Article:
The healthcare system must recognise the need for specialist skills to nurse an aging population if it is to avoid the “shocking” care failures revealed in the ombudsman’s report, senior nurses have warned.
Health service ombudsman Ann Abraham last week published accounts of 10 investigations into the treatment of older people in the NHS, which she said demonstrated failure “to provide even the most basic standards of care”.
They included accounts of one woman who arrived at a care home from hospital with “numerous injuries”, soaked in urine, and wearing someone else’s clothes. Another woman suffered nine falls, but nurses recorded only one and “failed to cooperate” with medical recommendations that a mattress be placed next to her bed.
Half of the patients documented did not consume enough food and water while in hospital.
While acknowledging that the examples highlighted were unacceptable, nursing bodies also warned that moves over the past 15 years to reduce hospital treatment times combined with an aging population, meant acute wards now had higher concentrations of older people with complex needs.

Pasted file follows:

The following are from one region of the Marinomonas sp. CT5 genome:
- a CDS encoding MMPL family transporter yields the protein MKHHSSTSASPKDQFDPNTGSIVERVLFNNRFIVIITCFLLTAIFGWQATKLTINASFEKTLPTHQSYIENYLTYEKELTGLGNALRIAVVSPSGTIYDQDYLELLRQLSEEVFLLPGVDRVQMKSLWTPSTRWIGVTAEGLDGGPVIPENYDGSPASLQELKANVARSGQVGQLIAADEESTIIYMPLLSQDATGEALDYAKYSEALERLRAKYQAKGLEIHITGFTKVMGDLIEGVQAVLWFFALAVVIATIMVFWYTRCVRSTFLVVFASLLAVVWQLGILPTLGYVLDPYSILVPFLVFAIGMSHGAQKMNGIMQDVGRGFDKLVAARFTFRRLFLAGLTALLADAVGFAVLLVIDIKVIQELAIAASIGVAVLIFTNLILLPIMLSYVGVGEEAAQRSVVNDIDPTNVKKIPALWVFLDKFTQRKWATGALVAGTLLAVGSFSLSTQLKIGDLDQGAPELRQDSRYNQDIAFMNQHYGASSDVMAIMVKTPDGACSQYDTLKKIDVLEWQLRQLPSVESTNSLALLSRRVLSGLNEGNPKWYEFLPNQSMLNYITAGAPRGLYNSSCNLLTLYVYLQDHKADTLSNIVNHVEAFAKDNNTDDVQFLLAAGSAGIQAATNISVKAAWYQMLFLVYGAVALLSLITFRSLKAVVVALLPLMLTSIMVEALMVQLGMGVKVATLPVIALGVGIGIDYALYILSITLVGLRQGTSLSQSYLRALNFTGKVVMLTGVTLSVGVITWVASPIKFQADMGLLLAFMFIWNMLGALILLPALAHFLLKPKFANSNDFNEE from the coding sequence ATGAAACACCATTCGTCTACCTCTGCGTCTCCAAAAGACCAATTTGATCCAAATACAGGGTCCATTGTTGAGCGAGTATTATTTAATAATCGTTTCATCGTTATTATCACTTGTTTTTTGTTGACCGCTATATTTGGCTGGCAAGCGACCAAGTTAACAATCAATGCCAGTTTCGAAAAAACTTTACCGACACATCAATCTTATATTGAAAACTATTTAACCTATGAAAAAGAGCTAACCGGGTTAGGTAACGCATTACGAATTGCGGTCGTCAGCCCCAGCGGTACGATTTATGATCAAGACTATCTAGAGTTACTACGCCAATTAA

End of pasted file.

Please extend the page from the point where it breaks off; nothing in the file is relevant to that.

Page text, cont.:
Royal College of Nursing policy director Howard Catton said: “These are shocking, completely unacceptable examples of poor individual care.”
But he added: “If, day in day out you’re dealing with these demanding patients, if there isn’t clear clinical leadership and you haven’t got the right level of staffing, that has an impact on the way people go about their work.
“I’m not saying people consciously set out to give a poor or minimum standard of care, but people can become worn down by the environment in which they work – I think they call it compassion fatigue.”
Jonathan Webster, honorary nurse clinical director for older people at University College London, said there was still a lack of recognition that nursing for older people was as much an area of specialist practice as any other.
He said: “Historically, I think, some areas of care for older people have relied more on unregistered nurses, when, if you look at the needs of older people, they are highly complex.”
Soline Jerram, chair of the British Geriatric Society older people’s consultant nurses’ group, highlighted that it could be difficult to attract staff to older people’s wards, because it was not seen as a “sexy” area of nursing.
Source : Nursing Times